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Passenger Profiling, Imperfect Screening, and Airport Security

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  • Nicola Persico
  • Petra E. Todd

Abstract

We present a theoretical model of airport searches. The model extends previous work in the area in that detection conditional on search is imperfect. The hit rates tests for racial bias developed in Knowles, Persico, and Todd (2001) is shown to apply even in the presence of imperfections in monitoring. We then study two channels for improving airport security: better targeting and better detection. We show that better targeting does not necessarily decrease the overall crime rate, although it will decrease crime in the group that is targeted. Improved detection rates unambiguously decrease crime. Group-specific improvements in detection do not necessarily increase the number of searches for those groups. The analysis is extended to allow for the possibility that criminal passengers disguise themselves as members of low-crime groups.

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Bibliographic Info

Article provided by American Economic Association in its journal American Economic Review.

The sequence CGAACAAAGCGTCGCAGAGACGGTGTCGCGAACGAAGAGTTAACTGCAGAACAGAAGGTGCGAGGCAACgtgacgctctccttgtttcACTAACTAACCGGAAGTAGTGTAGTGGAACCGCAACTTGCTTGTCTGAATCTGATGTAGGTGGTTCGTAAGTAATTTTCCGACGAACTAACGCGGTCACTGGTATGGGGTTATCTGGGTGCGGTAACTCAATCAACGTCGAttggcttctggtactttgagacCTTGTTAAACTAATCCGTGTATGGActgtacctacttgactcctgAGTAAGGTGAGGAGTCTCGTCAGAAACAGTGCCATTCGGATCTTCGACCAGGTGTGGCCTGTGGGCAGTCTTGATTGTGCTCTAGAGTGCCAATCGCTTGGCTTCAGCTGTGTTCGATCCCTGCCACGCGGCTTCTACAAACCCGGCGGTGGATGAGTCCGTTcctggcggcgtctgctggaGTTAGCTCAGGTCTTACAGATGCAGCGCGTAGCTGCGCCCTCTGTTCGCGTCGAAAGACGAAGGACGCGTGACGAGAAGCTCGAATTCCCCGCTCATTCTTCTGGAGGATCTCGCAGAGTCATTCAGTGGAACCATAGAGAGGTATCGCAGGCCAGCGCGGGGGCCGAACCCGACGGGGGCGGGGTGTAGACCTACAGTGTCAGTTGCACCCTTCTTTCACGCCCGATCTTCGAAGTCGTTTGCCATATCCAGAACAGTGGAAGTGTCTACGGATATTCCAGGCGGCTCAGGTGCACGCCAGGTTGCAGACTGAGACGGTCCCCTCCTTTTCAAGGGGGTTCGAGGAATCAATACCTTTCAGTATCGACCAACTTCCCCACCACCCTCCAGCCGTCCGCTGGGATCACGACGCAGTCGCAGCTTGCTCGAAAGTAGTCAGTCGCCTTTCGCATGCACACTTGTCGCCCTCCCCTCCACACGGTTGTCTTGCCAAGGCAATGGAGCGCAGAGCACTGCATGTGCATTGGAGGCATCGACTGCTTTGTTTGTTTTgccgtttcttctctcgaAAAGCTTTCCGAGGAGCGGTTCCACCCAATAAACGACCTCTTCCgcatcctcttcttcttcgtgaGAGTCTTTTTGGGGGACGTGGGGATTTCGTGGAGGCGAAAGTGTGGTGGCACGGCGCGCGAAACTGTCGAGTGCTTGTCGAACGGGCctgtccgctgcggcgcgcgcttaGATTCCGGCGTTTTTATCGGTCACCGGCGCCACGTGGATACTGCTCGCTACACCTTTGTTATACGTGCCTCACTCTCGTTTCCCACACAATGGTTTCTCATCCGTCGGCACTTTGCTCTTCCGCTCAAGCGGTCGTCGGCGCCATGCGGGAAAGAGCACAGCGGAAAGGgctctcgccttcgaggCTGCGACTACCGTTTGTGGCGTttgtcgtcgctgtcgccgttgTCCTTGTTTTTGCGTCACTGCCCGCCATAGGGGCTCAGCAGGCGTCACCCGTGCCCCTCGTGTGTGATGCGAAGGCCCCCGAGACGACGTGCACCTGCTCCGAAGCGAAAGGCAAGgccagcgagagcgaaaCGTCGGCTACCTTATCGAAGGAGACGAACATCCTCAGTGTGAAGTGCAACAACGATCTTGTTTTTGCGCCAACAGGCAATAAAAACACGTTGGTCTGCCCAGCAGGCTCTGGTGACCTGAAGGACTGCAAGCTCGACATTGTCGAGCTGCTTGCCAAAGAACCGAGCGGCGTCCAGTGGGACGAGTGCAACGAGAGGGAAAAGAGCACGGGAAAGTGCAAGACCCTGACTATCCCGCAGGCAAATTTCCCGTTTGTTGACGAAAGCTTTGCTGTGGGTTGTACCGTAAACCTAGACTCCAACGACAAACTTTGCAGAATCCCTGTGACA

Volume (Year): 95 (2005)
Issue (Month): 2 (May)
Pages: 127-131

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Handle: RePEc:aea:aecrev:v:95:y:2005:i:2:p:127-131

Note: DOI: 10.1257/000282805774670031
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References

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  1. Rubén Hernández-Murillo & John Knowles, 2004. "Racial profiling or racist policing? bounds tests in aggregate data," Working Papers 2004-012, Federal Reserve Bank of St. Louis.
  2. John Knowles & Nicola Persico & Petra Todd, . ""Racial Bias in Motor Vehicle Searches: Theory and Evidence''," CARESS Working Papres 99-06, University of Pennsylvania Center for Analytic Research and Economics in the Social Sciences.
  3. Nicola Persico, 2002. "Racial Profiling, Fairness, and Effectiveness of Policing," American Economic Review, American Economic Association, vol. 92(5), pages 1472-1497, December.
  4. Shamena Anwar & Hanming Fang, 2006. "An Alternative Test of Racial Prejudice in Motor Vehicle Searches: Theory and Evidence," American Economic Review, American Economic Association, vol. 96(1), pages 127-151, March.
  5. Nicola Persico & Petra Todd, 2004. "Using Hit Rate Tests to Test for Racial Bias in Law Enforcement: Vehicle Searches in Wichita," NBER Working Papers 10947, National Bureau of Economic Research, Inc.
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Cited by:
  1. Behncke, Stefanie & Frölich, Markus & Lechner, Michael, 2007. "Targeting Labour Market Programmes - Results from A Randomised Experiment," CEPR Discussion Papers 6537, C.E.P.R. Discussion Papers.
  2. Staghøj, Jonas & Svarer, Michael & Rosholm, Michael, 2007. "A Statistical Programme Assignment Model," IZA Discussion Papers 3165, Institute for the Study of Labor (IZA).
  3. Dragan Ilić, 2013. "Marginally discriminated: the role of outcome tests in European jurisdiction," European Journal of Law and Economics, Springer, vol. 36(2), pages 271-294, October.

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